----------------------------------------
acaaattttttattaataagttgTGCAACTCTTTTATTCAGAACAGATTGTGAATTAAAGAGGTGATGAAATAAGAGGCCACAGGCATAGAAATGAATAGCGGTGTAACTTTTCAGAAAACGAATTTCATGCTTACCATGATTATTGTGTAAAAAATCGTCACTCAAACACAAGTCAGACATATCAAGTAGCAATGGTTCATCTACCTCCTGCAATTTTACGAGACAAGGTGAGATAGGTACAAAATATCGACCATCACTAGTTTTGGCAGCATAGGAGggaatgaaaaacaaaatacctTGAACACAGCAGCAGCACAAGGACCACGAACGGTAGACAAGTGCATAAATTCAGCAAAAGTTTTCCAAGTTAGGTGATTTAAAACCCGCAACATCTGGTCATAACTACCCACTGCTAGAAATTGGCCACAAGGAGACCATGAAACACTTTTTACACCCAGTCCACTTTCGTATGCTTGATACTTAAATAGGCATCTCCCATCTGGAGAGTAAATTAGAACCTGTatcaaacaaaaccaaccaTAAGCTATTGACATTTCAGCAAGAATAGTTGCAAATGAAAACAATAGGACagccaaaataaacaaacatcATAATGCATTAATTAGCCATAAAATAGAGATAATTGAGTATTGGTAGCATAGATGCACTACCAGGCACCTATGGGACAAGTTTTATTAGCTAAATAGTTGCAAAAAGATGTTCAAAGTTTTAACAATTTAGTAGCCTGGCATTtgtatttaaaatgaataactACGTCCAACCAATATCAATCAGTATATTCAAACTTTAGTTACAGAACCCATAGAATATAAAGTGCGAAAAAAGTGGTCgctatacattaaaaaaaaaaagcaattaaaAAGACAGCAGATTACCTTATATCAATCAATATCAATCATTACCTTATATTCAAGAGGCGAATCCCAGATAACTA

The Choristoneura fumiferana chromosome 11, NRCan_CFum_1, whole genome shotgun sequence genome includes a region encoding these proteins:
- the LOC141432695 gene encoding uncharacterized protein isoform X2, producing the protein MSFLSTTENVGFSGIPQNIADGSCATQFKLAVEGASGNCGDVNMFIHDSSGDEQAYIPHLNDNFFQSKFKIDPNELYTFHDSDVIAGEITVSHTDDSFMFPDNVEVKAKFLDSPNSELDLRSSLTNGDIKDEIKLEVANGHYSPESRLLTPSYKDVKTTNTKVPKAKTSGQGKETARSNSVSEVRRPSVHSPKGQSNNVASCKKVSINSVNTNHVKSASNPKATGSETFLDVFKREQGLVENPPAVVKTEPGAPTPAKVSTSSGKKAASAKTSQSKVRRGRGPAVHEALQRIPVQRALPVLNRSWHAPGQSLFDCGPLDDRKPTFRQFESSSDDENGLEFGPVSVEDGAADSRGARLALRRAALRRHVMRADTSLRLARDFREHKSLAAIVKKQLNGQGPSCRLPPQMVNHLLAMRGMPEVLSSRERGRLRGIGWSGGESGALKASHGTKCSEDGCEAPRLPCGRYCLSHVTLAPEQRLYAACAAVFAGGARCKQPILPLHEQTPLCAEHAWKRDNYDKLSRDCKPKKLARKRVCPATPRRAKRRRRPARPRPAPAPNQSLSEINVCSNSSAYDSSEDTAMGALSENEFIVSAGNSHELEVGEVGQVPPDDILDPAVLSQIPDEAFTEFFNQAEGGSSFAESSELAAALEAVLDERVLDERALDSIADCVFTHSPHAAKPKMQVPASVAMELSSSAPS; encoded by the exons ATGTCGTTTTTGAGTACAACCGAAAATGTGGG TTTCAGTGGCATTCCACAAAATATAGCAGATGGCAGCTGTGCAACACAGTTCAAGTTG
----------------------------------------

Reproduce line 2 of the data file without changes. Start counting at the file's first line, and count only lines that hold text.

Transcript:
The Choristoneura fumiferana chromosome 11, NRCan_CFum_1, whole genome shotgun sequence genome includes a region encoding these proteins: